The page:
Playing for Oxford were alumni Matthew Macfadyen 6d and Alex Rix 2d and students Jiang Junnun 4d and Stephane Thao  4k  (who was given three stones) and for Cambridge, alumni Andrew Simons 4d and Chris Bryant 1d and students “Tony” Lou Yusiang 5d and Jamie Taylor 1d. Rix and Lou were the only players to win both their games. Games were half-hour main time, plus five minutes Milton Keynes overtime then five minutes sudden death.

The match, which was broadcast live on the WBaduk site with the help of four volunteer BGA game recorders, was the first in what it is hoped will be an annual event, the WBaduk Varsity Match, and was sponsored by WBaduk — a South Korean government-backed website for the promotion of go worldwide — and organized in cooperation with the British Go Association (BGA). As well as the prizes, the sponsors also donated magnetic go sets, beginners’ books and T-shirts to both universities’ go clubs. The total budget for the event was $5,300. Organization on the ground was by Toby Manning of the BGA and Lee Semi, wife of London Open guest, top European-rated  Korean player Hwang In-Seong, on behalf of WBaduk. For further details, including player profiles and game results, visit WBaduk’s event page.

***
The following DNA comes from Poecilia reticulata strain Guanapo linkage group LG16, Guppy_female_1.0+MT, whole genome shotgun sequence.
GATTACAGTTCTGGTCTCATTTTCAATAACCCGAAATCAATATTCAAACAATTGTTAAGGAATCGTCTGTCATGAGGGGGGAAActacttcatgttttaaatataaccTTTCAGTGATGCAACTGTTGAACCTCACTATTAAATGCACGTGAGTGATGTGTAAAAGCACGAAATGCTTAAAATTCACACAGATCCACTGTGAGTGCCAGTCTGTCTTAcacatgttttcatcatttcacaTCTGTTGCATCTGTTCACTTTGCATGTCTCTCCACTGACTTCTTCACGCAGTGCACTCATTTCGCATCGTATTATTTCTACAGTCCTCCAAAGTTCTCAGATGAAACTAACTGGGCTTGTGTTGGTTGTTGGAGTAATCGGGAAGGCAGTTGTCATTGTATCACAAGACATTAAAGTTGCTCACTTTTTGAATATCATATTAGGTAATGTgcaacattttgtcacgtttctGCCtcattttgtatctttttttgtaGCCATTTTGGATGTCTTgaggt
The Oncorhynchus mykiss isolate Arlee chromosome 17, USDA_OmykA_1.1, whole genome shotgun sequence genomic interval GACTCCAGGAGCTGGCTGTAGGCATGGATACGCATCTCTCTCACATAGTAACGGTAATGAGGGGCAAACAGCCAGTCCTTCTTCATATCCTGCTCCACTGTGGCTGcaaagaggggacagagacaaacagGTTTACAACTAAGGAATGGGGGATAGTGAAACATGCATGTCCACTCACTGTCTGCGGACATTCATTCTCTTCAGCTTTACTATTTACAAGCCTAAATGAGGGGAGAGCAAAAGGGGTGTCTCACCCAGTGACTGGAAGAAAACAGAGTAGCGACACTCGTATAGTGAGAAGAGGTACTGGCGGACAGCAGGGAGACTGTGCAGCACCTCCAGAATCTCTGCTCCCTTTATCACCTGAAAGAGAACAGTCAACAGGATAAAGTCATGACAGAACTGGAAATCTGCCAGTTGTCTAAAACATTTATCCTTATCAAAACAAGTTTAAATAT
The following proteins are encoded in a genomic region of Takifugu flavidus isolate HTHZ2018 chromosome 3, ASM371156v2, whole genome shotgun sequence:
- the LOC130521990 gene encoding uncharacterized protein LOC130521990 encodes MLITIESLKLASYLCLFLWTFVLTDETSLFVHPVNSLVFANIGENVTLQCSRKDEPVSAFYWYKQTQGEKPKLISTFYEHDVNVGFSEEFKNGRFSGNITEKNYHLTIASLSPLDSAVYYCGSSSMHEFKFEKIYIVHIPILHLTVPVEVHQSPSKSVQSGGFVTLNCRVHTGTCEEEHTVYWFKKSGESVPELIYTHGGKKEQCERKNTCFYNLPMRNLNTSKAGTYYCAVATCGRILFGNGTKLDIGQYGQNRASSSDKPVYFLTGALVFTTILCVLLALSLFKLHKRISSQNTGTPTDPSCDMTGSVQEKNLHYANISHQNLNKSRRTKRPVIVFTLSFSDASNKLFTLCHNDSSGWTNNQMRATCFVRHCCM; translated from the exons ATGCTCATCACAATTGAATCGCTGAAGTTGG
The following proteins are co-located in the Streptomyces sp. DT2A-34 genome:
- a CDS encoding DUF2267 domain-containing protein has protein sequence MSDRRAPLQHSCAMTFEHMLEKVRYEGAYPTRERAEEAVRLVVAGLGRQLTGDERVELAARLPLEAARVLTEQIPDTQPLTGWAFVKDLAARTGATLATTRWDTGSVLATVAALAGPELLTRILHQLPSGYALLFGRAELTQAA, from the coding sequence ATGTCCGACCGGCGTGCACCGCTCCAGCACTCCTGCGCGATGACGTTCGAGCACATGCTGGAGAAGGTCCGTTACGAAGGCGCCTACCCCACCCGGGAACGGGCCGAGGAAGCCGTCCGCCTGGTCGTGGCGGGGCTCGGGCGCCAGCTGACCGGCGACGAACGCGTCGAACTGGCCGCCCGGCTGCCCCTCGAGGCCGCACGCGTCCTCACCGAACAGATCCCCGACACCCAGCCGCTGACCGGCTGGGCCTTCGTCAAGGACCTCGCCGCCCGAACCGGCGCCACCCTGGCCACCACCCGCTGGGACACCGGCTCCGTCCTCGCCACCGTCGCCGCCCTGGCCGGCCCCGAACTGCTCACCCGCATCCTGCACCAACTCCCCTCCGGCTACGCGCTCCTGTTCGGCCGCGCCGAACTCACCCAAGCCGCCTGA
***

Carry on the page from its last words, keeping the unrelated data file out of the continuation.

Tony Collman, British correspondent for the E-Journal. Photos – top: Tony Lou Yusiang (Cambridge, on the left)  v Matthew Macfadyen; bottom: Andrew Simons (Cambridge, on the left) v Jiang Junnun. Banner graphic courtesy of WBaduk.

British Open Taking Entries

Sunday December 29, 2013

Entries are now being accepted for the 2014 British Open, which will take place the weekend of March 1-2 2014 as part of the British Go Congress (BGC) 2014 in the south-coast resort town of Bognor Regis*. It is the central event of the BGC which opens on Friday February 28 with the British Lightning (also an open** event) and takes in the British Go Association (BGA) AGM on the Saturday evening (members only), wrapping up with a teaching session on Monday March 3. Click here to enter the British Open.

The BGC will run alongside the European Youth Go Championship (EYGC). This year the winner in the Under-20 category will gain a place in the new GLOBIS Cup World Youth Go Championship (see Nihon Ki-in Announces New Under-20 World Tourney, EJ 11/30), to be held in Japan on 8 – 11 May 2014. Please note that the EYGC venue providers, Butlins, withdrew the original date offered which we reported earlier (2014 European Youth Go Championship Venue Set, EJ 7/16).